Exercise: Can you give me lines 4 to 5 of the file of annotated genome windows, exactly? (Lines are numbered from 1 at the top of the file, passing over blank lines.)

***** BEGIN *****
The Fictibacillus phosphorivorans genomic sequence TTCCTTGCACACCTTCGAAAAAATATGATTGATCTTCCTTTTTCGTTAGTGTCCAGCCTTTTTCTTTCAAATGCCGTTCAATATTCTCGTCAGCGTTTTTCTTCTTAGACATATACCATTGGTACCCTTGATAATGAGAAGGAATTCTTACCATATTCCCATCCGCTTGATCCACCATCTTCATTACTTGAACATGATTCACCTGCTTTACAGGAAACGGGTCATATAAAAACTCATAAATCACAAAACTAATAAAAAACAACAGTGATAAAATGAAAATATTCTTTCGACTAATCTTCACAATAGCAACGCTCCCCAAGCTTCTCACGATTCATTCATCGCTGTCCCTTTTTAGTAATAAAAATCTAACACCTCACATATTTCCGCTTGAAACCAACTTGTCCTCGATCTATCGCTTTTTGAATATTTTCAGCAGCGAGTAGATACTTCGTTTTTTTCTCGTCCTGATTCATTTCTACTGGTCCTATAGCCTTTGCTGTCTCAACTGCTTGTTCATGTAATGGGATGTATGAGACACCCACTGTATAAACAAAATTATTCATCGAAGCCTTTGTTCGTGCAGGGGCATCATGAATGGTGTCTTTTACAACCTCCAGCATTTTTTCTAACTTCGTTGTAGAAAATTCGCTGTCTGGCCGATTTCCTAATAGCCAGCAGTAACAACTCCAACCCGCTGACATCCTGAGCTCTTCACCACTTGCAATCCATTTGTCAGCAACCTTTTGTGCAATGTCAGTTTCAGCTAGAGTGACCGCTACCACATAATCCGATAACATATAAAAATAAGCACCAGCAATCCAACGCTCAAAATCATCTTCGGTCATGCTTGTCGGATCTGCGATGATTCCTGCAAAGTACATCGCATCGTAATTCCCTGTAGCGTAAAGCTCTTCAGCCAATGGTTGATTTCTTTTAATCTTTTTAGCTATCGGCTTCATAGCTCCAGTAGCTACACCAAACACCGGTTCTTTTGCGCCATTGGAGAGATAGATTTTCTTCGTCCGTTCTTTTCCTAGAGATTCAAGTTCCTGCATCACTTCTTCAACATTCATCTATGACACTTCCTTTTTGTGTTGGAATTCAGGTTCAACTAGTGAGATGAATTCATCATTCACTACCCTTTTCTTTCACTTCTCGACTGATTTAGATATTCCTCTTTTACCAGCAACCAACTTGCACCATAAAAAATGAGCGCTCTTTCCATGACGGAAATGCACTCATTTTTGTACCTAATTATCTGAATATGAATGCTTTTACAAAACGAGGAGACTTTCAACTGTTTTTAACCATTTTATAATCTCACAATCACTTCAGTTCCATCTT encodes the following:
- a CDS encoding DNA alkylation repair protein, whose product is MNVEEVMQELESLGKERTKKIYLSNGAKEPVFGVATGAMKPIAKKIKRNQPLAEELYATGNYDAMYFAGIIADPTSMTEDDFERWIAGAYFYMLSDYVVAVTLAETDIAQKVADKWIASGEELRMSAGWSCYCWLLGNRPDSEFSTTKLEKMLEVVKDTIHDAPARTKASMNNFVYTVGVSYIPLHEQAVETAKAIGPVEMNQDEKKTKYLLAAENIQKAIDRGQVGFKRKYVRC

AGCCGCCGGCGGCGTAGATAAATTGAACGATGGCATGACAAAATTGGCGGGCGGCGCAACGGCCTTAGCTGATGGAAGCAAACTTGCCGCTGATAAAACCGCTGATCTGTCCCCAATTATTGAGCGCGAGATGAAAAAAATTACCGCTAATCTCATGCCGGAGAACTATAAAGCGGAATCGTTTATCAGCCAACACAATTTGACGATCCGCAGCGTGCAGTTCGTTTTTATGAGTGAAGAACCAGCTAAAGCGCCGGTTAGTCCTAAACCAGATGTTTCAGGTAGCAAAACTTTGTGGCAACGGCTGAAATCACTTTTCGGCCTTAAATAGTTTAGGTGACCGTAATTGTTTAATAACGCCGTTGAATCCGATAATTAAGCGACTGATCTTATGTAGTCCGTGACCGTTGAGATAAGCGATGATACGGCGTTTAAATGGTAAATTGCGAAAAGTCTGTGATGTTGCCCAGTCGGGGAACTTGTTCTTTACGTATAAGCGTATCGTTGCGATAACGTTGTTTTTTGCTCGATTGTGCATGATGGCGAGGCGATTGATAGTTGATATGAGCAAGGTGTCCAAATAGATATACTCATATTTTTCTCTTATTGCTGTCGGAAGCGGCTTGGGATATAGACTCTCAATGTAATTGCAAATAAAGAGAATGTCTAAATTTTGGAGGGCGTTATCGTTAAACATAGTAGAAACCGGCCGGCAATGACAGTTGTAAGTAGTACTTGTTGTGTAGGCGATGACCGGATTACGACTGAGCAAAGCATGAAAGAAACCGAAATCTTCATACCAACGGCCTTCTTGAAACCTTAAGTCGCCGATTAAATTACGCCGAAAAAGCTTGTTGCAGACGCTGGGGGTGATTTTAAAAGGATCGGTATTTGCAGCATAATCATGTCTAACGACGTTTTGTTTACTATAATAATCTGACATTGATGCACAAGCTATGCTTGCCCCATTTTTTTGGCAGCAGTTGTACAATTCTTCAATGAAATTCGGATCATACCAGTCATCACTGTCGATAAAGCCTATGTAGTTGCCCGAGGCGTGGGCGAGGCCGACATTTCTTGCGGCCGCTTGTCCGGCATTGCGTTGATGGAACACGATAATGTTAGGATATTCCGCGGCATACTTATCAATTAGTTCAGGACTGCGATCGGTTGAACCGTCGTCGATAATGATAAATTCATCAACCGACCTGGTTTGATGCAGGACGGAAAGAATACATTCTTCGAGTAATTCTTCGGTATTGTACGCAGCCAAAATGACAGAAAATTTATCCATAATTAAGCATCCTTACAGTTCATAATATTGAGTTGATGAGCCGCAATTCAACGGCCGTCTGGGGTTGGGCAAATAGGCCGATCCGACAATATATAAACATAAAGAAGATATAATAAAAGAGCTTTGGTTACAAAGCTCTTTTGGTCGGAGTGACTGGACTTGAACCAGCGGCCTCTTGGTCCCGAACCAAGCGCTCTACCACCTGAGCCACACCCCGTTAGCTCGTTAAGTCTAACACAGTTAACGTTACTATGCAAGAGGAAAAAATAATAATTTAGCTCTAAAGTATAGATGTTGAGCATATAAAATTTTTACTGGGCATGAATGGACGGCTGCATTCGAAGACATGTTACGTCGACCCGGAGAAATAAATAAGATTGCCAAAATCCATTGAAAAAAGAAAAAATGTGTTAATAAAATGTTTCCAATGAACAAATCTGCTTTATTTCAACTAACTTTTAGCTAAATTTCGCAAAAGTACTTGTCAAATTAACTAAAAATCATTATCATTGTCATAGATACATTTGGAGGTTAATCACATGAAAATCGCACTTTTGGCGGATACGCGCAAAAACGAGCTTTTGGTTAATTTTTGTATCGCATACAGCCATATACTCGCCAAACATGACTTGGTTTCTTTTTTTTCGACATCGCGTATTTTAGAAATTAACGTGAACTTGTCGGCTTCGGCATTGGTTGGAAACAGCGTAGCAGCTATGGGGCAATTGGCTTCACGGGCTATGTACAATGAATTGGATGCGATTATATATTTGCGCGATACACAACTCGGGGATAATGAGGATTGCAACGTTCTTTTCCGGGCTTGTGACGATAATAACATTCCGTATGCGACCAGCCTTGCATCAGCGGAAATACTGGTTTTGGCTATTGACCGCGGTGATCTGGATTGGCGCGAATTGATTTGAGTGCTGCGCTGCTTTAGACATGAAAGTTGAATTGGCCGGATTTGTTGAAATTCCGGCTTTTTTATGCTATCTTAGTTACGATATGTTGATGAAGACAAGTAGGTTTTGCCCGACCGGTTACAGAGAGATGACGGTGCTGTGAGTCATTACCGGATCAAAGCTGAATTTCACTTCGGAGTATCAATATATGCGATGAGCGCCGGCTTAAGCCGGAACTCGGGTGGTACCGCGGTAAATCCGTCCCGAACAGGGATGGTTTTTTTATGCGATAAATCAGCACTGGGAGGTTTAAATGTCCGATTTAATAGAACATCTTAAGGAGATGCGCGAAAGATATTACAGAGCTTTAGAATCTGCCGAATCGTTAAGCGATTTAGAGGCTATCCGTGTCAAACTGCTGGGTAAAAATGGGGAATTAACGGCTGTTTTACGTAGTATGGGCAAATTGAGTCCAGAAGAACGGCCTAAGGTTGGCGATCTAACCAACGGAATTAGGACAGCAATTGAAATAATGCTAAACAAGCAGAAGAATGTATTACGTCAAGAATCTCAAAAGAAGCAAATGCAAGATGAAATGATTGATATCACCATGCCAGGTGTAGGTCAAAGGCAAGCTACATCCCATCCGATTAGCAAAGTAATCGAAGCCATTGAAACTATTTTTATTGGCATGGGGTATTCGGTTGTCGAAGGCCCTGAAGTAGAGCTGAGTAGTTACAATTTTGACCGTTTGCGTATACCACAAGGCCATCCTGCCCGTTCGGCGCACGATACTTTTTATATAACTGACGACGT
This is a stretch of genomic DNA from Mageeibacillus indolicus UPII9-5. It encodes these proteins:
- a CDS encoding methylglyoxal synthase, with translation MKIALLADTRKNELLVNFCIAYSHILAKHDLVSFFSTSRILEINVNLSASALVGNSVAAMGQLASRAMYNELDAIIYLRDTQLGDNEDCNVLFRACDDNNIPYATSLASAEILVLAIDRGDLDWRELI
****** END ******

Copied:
This is a stretch of genomic DNA from Mageeibacillus indolicus UPII9-5. It encodes these proteins:
- a CDS encoding methylglyoxal synthase, with translation MKIALLADTRKNELLVNFCIAYSHILAKHDLVSFFSTSRILEINVNLSASALVGNSVAAMGQLASRAMYNELDAIIYLRDTQLGDNEDCNVLFRACDDNNIPYATSLASAEILVLAIDRGDLDWRELI